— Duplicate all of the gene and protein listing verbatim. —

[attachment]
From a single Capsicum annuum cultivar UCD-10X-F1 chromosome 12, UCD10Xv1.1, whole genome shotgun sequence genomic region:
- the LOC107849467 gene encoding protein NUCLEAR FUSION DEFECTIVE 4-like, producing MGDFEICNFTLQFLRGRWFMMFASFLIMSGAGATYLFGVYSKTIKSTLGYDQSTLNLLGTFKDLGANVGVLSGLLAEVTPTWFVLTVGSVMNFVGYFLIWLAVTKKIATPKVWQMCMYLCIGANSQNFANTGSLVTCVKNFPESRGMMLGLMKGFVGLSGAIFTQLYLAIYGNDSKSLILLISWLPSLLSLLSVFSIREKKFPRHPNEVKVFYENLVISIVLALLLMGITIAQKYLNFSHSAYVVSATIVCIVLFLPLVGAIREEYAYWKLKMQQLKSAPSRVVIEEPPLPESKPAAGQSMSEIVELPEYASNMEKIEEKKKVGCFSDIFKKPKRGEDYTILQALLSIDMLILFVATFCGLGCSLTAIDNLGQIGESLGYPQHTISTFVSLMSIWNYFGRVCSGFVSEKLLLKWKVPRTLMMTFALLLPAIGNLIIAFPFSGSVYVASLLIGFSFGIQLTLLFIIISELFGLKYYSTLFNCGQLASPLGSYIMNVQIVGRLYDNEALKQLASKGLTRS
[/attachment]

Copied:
From a single Capsicum annuum cultivar UCD-10X-F1 chromosome 12, UCD10Xv1.1, whole genome shotgun sequence genomic region:
- the LOC107849467 gene encoding protein NUCLEAR FUSION DEFECTIVE 4-like, producing MGDFEICNFTLQFLRGRWFMMFASFLIMSGAGATYLFGVYSKTIKSTLGYDQSTLNLLGTFKDLGANVGVLSGLLAEVTPTWFVLTVGSVMNFVGYFLIWLAVTKKIATPKVWQMCMYLCIGANSQNFANTGSLVTCVKNFPESRGMMLGLMKGFVGLSGAIFTQLYLAIYGNDSKSLILLISWLPSLLSLLSVFSIREKKFPRHPNEVKVFYENLVISIVLALLLMGITIAQKYLNFSHSAYVVSATIVCIVLFLPLVGAIREEYAYWKLKMQQLKSAPSRVVIEEPPLPESKPAAGQSMSEIVELPEYASNMEKIEEKKKVGCFSDIFKKPKRGEDYTILQALLSIDMLILFVATFCGLGCSLTAIDNLGQIGESLGYPQHTISTFVSLMSIWNYFGRVCSGFVSEKLLLKWKVPRTLMMTFALLLPAIGNLIIAFPFSGSVYVASLLIGFSFGIQLTLLFIIISELFGLKYYSTLFNCGQLASPLGSYIMNVQIVGRLYDNEALKQLASKGLTRS